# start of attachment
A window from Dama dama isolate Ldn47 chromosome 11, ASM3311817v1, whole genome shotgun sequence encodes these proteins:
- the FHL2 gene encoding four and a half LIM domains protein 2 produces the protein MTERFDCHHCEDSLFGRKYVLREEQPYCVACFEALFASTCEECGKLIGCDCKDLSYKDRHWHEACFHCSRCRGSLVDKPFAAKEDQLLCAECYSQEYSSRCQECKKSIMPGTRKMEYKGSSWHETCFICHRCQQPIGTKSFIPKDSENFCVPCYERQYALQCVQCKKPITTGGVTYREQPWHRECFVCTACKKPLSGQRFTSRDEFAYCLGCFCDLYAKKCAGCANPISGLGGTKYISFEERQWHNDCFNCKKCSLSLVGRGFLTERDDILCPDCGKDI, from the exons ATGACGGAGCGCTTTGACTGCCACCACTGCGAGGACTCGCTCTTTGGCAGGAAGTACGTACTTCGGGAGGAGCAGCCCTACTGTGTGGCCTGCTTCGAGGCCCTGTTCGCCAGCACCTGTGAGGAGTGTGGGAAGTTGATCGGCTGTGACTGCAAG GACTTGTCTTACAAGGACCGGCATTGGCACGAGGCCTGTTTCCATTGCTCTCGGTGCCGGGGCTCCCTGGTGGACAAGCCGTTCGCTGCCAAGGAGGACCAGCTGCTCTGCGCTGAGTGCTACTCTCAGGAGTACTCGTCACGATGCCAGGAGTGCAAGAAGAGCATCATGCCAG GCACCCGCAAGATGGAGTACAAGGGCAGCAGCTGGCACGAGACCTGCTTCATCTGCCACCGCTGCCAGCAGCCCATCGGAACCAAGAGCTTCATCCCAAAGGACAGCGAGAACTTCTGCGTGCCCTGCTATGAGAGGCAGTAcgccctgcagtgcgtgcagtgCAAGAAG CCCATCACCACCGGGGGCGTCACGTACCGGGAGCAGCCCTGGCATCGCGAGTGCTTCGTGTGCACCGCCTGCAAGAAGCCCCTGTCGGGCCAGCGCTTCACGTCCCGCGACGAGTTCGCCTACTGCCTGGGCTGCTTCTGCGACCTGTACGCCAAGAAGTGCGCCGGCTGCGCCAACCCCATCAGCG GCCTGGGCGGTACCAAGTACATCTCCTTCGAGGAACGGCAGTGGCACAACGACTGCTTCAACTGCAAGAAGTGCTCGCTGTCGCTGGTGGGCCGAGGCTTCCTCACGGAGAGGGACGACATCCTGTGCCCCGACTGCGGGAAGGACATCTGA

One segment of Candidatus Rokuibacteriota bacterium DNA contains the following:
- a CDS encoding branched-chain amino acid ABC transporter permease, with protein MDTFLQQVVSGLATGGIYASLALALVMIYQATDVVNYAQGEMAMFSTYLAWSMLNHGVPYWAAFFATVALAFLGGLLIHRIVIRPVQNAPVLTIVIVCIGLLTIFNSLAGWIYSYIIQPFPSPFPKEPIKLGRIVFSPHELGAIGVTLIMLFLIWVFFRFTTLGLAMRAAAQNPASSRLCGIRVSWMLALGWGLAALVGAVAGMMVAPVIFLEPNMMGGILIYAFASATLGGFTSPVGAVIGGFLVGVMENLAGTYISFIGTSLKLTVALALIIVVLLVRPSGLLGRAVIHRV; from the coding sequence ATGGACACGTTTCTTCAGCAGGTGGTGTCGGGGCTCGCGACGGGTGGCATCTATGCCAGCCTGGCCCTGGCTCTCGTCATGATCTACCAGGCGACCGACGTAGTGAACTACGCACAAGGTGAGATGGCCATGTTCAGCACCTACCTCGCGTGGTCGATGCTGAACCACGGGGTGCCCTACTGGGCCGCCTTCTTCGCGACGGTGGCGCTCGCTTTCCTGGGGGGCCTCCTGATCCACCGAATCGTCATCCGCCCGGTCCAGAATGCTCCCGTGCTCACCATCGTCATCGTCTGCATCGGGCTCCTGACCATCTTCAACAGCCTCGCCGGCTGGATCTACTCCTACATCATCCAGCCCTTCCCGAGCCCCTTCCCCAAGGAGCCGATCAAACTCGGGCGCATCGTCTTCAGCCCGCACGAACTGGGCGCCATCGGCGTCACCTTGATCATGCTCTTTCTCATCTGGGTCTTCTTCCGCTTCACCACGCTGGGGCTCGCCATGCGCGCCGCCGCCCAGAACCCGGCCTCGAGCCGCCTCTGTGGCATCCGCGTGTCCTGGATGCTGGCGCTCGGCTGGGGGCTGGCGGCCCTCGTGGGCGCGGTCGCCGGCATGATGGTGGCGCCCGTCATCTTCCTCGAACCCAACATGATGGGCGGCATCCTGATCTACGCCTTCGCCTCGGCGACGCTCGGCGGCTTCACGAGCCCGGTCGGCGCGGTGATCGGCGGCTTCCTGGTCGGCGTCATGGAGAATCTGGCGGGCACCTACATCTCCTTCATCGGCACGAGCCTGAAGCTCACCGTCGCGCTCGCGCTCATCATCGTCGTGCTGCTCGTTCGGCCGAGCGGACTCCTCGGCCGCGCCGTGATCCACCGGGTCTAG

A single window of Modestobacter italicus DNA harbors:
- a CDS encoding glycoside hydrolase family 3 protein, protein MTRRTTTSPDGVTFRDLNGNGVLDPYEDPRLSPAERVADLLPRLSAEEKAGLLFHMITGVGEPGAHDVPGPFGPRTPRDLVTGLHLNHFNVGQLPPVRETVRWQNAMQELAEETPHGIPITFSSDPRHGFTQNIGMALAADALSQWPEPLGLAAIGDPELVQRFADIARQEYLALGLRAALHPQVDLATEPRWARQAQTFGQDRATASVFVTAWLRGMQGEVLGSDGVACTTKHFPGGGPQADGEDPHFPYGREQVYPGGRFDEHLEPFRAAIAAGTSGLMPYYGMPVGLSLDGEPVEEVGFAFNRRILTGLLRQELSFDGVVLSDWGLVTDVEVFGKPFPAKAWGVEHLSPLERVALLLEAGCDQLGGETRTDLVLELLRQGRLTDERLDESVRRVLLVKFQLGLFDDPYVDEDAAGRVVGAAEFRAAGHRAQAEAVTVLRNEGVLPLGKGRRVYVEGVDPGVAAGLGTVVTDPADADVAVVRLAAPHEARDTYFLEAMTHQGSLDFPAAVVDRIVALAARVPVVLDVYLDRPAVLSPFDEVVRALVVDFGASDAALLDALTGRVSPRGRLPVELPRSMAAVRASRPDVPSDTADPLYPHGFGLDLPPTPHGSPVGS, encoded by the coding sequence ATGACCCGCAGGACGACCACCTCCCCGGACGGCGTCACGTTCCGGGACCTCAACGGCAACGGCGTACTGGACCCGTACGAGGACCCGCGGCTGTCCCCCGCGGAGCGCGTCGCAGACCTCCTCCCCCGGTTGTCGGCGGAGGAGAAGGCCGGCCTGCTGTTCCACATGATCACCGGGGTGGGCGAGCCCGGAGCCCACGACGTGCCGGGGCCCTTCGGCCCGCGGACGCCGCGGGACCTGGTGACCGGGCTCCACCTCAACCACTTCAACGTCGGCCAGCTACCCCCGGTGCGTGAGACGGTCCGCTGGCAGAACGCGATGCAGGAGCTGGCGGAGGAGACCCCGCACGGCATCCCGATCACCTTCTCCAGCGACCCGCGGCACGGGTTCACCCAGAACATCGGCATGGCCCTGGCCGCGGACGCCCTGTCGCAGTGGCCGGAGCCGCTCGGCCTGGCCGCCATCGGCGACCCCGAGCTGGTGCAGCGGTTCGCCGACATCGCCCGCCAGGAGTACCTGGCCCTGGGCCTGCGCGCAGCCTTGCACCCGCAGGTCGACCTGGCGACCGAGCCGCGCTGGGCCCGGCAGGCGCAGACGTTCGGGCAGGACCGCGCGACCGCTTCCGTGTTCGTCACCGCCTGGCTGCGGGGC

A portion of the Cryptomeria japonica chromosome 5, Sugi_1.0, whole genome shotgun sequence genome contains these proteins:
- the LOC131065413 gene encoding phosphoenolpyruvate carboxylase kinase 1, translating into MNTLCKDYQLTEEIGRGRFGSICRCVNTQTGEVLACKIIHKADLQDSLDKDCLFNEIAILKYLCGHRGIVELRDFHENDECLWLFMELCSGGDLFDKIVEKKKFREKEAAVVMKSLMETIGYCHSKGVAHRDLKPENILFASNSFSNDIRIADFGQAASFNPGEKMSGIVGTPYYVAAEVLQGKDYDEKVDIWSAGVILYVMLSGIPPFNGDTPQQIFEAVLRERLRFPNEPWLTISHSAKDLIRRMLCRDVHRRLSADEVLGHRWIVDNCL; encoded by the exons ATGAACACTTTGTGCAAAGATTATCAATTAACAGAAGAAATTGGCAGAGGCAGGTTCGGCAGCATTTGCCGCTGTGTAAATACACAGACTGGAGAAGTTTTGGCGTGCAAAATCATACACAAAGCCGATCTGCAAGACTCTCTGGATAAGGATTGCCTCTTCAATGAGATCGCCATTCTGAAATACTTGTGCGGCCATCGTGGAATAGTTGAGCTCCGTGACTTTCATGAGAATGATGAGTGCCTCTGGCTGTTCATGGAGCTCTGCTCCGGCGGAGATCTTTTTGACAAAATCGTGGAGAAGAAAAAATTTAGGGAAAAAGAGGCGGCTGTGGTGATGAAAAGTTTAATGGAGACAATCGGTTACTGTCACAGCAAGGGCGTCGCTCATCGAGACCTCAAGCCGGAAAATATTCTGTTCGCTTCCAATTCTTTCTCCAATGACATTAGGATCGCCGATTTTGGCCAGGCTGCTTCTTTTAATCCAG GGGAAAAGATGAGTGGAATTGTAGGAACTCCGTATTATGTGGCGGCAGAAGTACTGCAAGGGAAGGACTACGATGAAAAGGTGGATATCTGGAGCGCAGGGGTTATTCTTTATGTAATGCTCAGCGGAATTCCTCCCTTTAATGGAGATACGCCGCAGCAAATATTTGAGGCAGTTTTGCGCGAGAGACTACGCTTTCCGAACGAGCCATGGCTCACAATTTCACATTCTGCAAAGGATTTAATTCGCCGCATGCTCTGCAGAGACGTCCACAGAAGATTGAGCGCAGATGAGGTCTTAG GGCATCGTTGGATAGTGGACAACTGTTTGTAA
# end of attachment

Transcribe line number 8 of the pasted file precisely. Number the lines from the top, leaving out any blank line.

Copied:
- the LOC131065413 gene encoding phosphoenolpyruvate carboxylase kinase 1, translating into MNTLCKDYQLTEEIGRGRFGSICRCVNTQTGEVLACKIIHKADLQDSLDKDCLFNEIAILKYLCGHRGIVELRDFHENDECLWLFMELCSGGDLFDKIVEKKKFREKEAAVVMKSLMETIGYCHSKGVAHRDLKPENILFASNSFSNDIRIADFGQAASFNPGEKMSGIVGTPYYVAAEVLQGKDYDEKVDIWSAGVILYVMLSGIPPFNGDTPQQIFEAVLRERLRFPNEPWLTISHSAKDLIRRMLCRDVHRRLSADEVLGHRWIVDNCL; encoded by the exons ATGAACACTTTGTGCAAAGATTATCAATTAACAGAAGAAATTGGCAGAGGCAGGTTCGGCAGCATTTGCCGCTGTGTAAATACACAGACTGGAGAAGTTTTGGCGTGCAAAATCATACACAAAGCCGATCTGCAAGACTCTCTGGATAAGGATTGCCTCTTCAATGAGATCGCCATTCTGAAATACTTGTGCGGCCATCGTGGAATAGTTGAGCTCCGTGACTTTCATGAGAATGATGAGTGCCTCTGGCTGTTCATGGAGCTCTGCTCCGGCGGAGATCTTTTTGACAAAATCGTGGAGAAGAAAAAATTTAGGGAAAAAGAGGCGGCTGTGGTGATGAAAAGTTTAATGGAGACAATCGGTTACTGTCACAGCAAGGGCGTCGCTCATCGAGACCTCAAGCCGGAAAATATTCTGTTCGCTTCCAATTCTTTCTCCAATGACATTAGGATCGCCGATTTTGGCCAGGCTGCTTCTTTTAATCCAG GGGAAAAGATGAGTGGAATTGTAGGAACTCCGTATTATGTGGCGGCAGAAGTACTGCAAGGGAAGGACTACGATGAAAAGGTGGATATCTGGAGCGCAGGGGTTATTCTTTATGTAATGCTCAGCGGAATTCCTCCCTTTAATGGAGATACGCCGCAGCAAATATTTGAGGCAGTTTTGCGCGAGAGACTACGCTTTCCGAACGAGCCATGGCTCACAATTTCACATTCTGCAAAGGATTTAATTCGCCGCATGCTCTGCAGAGACGTCCACAGAAGATTGAGCGCAGATGAGGTCTTAG GGCATCGTTGGATAGTGGACAACTGTTTGTAA